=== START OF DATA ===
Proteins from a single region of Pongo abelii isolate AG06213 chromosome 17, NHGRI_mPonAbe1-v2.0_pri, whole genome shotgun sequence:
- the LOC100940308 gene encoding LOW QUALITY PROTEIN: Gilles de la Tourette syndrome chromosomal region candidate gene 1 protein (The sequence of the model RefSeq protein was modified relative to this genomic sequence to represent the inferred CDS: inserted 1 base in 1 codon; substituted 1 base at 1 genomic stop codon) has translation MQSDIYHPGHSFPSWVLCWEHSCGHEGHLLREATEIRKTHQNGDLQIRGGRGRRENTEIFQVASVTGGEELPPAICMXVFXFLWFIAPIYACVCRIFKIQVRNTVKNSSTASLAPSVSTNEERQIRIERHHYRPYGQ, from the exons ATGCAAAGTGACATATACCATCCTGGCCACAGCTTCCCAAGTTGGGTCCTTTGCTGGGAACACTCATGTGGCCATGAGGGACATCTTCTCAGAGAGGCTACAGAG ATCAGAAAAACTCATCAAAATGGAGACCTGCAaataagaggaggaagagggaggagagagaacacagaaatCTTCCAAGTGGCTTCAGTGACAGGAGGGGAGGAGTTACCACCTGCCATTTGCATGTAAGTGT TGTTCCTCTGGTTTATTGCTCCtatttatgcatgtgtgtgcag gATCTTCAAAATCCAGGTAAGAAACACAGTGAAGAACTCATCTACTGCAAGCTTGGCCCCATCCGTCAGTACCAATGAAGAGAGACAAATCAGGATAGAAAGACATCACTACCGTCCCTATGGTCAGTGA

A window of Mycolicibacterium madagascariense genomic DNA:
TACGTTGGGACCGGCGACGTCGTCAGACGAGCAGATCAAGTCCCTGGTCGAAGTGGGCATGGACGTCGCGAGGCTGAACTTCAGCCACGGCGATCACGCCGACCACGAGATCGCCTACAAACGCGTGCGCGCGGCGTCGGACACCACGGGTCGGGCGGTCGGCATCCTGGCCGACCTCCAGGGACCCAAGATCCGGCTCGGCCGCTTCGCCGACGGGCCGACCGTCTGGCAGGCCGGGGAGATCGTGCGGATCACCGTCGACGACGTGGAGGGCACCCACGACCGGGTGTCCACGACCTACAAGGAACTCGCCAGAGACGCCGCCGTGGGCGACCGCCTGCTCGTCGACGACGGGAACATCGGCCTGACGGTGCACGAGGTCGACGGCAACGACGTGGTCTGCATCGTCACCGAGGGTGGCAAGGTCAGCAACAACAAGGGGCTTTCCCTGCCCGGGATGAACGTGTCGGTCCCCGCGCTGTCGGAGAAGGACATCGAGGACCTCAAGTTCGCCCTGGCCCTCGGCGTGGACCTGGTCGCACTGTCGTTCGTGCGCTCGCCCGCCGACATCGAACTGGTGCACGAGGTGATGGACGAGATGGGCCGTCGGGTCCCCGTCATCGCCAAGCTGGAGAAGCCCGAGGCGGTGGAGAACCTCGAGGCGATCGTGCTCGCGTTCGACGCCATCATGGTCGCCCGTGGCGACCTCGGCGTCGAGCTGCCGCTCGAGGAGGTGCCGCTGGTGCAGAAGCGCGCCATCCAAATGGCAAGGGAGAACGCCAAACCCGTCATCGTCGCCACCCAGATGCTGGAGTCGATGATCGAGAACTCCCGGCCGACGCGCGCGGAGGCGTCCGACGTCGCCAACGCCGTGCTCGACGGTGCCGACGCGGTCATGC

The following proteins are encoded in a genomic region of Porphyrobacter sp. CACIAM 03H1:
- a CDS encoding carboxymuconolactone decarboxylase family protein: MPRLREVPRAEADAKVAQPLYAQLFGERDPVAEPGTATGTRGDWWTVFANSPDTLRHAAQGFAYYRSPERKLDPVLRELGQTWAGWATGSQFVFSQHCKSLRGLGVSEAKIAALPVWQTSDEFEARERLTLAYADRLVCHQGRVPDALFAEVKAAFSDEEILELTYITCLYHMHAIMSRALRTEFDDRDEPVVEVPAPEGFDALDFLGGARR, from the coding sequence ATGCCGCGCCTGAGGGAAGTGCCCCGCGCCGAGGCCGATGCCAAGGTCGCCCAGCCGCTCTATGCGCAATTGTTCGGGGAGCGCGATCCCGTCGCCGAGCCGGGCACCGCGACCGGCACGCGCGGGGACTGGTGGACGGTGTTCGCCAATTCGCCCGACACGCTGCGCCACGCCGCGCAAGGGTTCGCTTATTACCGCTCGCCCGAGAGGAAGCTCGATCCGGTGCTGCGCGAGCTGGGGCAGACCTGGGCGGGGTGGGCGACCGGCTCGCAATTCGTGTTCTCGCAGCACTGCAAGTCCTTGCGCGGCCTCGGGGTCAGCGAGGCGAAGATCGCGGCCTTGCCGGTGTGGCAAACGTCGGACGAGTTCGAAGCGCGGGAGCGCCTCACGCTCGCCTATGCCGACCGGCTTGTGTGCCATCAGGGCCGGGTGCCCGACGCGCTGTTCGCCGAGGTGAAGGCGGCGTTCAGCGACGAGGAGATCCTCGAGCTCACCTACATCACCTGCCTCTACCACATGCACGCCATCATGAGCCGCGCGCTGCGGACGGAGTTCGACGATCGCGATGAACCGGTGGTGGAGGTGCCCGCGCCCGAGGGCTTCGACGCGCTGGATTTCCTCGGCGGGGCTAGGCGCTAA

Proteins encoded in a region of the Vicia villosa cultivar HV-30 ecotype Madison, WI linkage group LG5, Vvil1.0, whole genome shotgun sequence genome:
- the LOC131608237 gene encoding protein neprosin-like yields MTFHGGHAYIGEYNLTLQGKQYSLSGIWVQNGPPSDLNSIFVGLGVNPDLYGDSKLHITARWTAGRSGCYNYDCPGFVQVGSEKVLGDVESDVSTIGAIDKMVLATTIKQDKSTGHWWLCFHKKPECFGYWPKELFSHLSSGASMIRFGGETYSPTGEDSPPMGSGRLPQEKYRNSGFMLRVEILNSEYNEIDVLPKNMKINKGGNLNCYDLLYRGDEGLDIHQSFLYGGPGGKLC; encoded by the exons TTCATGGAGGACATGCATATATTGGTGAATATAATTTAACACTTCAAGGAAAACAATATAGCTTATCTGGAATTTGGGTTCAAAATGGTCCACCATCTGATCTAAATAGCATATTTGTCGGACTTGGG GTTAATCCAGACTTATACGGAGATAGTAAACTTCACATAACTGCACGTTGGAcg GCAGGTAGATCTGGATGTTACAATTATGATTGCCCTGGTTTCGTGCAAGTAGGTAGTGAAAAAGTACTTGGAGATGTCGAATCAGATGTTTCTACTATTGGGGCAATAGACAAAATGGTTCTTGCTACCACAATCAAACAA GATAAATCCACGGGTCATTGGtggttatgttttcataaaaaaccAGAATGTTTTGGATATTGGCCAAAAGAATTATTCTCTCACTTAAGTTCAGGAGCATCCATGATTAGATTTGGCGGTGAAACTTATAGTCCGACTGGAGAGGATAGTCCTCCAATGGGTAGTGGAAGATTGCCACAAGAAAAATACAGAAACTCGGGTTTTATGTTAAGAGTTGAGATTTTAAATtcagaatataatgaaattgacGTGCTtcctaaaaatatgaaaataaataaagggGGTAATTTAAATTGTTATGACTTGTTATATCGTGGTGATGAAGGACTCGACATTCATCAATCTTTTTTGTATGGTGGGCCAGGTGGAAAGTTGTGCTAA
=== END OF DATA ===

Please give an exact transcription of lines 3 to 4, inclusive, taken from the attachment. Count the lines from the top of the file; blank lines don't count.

A window of Mycolicibacterium madagascariense genomic DNA:
TACGTTGGGACCGGCGACGTCGTCAGACGAGCAGATCAAGTCCCTGGTCGAAGTGGGCATGGACGTCGCGAGGCTGAACTTCAGCCACGGCGATCACGCCGACCACGAGATCGCCTACAAACGCGTGCGCGCGGCGTCGGACACCACGGGTCGGGCGGTCGGCATCCTGGCCGACCTCCAGGGACCCAAGATCCGGCTCGGCCGCTTCGCCGACGGGCCGACCGTCTGGCAGGCCGGGGAGATCGTGCGGATCACCGTCGACGACGTGGAGGGCACCCACGACCGGGTGTCCACGACCTACAAGGAACTCGCCAGAGACGCCGCCGTGGGCGACCGCCTGCTCGTCGACGACGGGAACATCGGCCTGACGGTGCACGAGGTCGACGGCAACGACGTGGTCTGCATCGTCACCGAGGGTGGCAAGGTCAGCAACAACAAGGGGCTTTCCCTGCCCGGGATGAACGTGTCGGTCCCCGCGCTGTCGGAGAAGGACATCGAGGACCTCAAGTTCGCCCTGGCCCTCGGCGTGGACCTGGTCGCACTGTCGTTCGTGCGCTCGCCCGCCGACATCGAACTGGTGCACGAGGTGATGGACGAGATGGGCCGTCGGGTCCCCGTCATCGCCAAGCTGGAGAAGCCCGAGGCGGTGGAGAACCTCGAGGCGATCGTGCTCGCGTTCGACGCCATCATGGTCGCCCGTGGCGACCTCGGCGTCGAGCTGCCGCTCGAGGAGGTGCCGCTGGTGCAGAAGCGCGCCATCCAAATGGCAAGGGAGAACGCCAAACCCGTCATCGTCGCCACCCAGATGCTGGAGTCGATGATCGAGAACTCCCGGCCGACGCGCGCGGAGGCGTCCGACGTCGCCAACGCCGTGCTCGACGGTGCCGACGCGGTCATGC